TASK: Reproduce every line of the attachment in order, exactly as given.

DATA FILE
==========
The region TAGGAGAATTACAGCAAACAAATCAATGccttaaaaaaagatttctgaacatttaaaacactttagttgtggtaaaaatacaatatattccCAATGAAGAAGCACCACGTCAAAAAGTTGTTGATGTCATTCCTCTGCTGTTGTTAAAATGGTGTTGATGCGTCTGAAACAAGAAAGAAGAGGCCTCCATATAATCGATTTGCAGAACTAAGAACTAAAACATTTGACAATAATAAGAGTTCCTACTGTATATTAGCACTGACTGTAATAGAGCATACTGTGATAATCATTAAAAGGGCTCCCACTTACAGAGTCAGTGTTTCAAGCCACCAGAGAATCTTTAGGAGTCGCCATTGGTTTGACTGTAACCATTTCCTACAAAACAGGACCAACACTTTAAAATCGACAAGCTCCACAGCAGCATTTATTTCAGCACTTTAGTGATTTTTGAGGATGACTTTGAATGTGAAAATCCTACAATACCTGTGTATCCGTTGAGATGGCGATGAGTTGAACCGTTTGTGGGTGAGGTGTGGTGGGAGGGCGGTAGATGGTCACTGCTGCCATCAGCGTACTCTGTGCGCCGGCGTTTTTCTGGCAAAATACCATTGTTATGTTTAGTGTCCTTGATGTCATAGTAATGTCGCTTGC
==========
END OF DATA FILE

The region TAGGAGAATTACAGCAAACAAATCAATGccttaaaaaaagatttctgaacatttaaaacactttagttgtggtaaaaatacaatatattccCAATGAAGAAGCACCACGTCAAAAAGTTGTTGATGTCATTCCTCTGCTGTTGTTAAAATGGTGTTGATGCGTCTGAAACAAGAAAGAAGAGGCCTCCATATAATCGATTTGCAGAACTAAGAACTAAAACATTTGACAATAATAAGAGTTCCTACTGTATATTAGCACTGACTGTAATAGAGCATACTGTGATAATCATTAAAAGGGCTCCCACTTACAGAGTCAGTGTTTCAAGCCACCAGAGAATCTTTAGGAGTCGCCATTGGTTTGACTGTAACCATTTCCTACAAAACAGGACCAACACTTTAAAATCGACAAGCTCCACAGCAGCATTTATTTCAGCACTTTAGTGATTTTTGAGGATGACTTTGAATGTGAAAATCCTACAATACCTGTGTATCCGTTGAGATGGCGATGAGTTGAACCGTTTGTGGGTGAGGTGTGGTGGGAGGGCGGTAGATGGTCACTGCTGCCATCAGCGTACTCTGTGCGCCGGCGTTTTTCTGGCAAAATACCATTGTTATGTTTAGTGTCCTTGATGTCATAGTAATGTCGCTTGC